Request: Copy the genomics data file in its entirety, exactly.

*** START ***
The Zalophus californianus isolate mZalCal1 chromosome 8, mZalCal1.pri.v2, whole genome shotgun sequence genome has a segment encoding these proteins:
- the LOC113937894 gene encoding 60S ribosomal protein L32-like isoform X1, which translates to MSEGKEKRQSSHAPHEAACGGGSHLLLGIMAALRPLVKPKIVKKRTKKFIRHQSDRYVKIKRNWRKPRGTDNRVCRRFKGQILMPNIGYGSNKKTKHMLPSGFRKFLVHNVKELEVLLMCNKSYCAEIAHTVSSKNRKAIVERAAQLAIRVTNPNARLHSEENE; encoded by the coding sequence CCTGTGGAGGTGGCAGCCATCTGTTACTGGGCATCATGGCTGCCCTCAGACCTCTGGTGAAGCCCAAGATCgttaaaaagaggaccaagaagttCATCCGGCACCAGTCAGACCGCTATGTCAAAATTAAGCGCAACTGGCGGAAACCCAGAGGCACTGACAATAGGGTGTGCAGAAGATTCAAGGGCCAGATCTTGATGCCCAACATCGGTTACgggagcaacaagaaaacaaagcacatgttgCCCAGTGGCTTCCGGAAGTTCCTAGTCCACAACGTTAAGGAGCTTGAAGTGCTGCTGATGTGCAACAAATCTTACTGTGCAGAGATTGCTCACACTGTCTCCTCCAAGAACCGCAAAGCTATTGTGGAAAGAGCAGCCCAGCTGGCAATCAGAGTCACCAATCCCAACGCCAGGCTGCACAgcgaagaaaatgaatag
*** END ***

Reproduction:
The Zalophus californianus isolate mZalCal1 chromosome 8, mZalCal1.pri.v2, whole genome shotgun sequence genome has a segment encoding these proteins:
- the LOC113937894 gene encoding 60S ribosomal protein L32-like isoform X1, which translates to MSEGKEKRQSSHAPHEAACGGGSHLLLGIMAALRPLVKPKIVKKRTKKFIRHQSDRYVKIKRNWRKPRGTDNRVCRRFKGQILMPNIGYGSNKKTKHMLPSGFRKFLVHNVKELEVLLMCNKSYCAEIAHTVSSKNRKAIVERAAQLAIRVTNPNARLHSEENE; encoded by the coding sequence CCTGTGGAGGTGGCAGCCATCTGTTACTGGGCATCATGGCTGCCCTCAGACCTCTGGTGAAGCCCAAGATCgttaaaaagaggaccaagaagttCATCCGGCACCAGTCAGACCGCTATGTCAAAATTAAGCGCAACTGGCGGAAACCCAGAGGCACTGACAATAGGGTGTGCAGAAGATTCAAGGGCCAGATCTTGATGCCCAACATCGGTTACgggagcaacaagaaaacaaagcacatgttgCCCAGTGGCTTCCGGAAGTTCCTAGTCCACAACGTTAAGGAGCTTGAAGTGCTGCTGATGTGCAACAAATCTTACTGTGCAGAGATTGCTCACACTGTCTCCTCCAAGAACCGCAAAGCTATTGTGGAAAGAGCAGCCCAGCTGGCAATCAGAGTCACCAATCCCAACGCCAGGCTGCACAgcgaagaaaatgaatag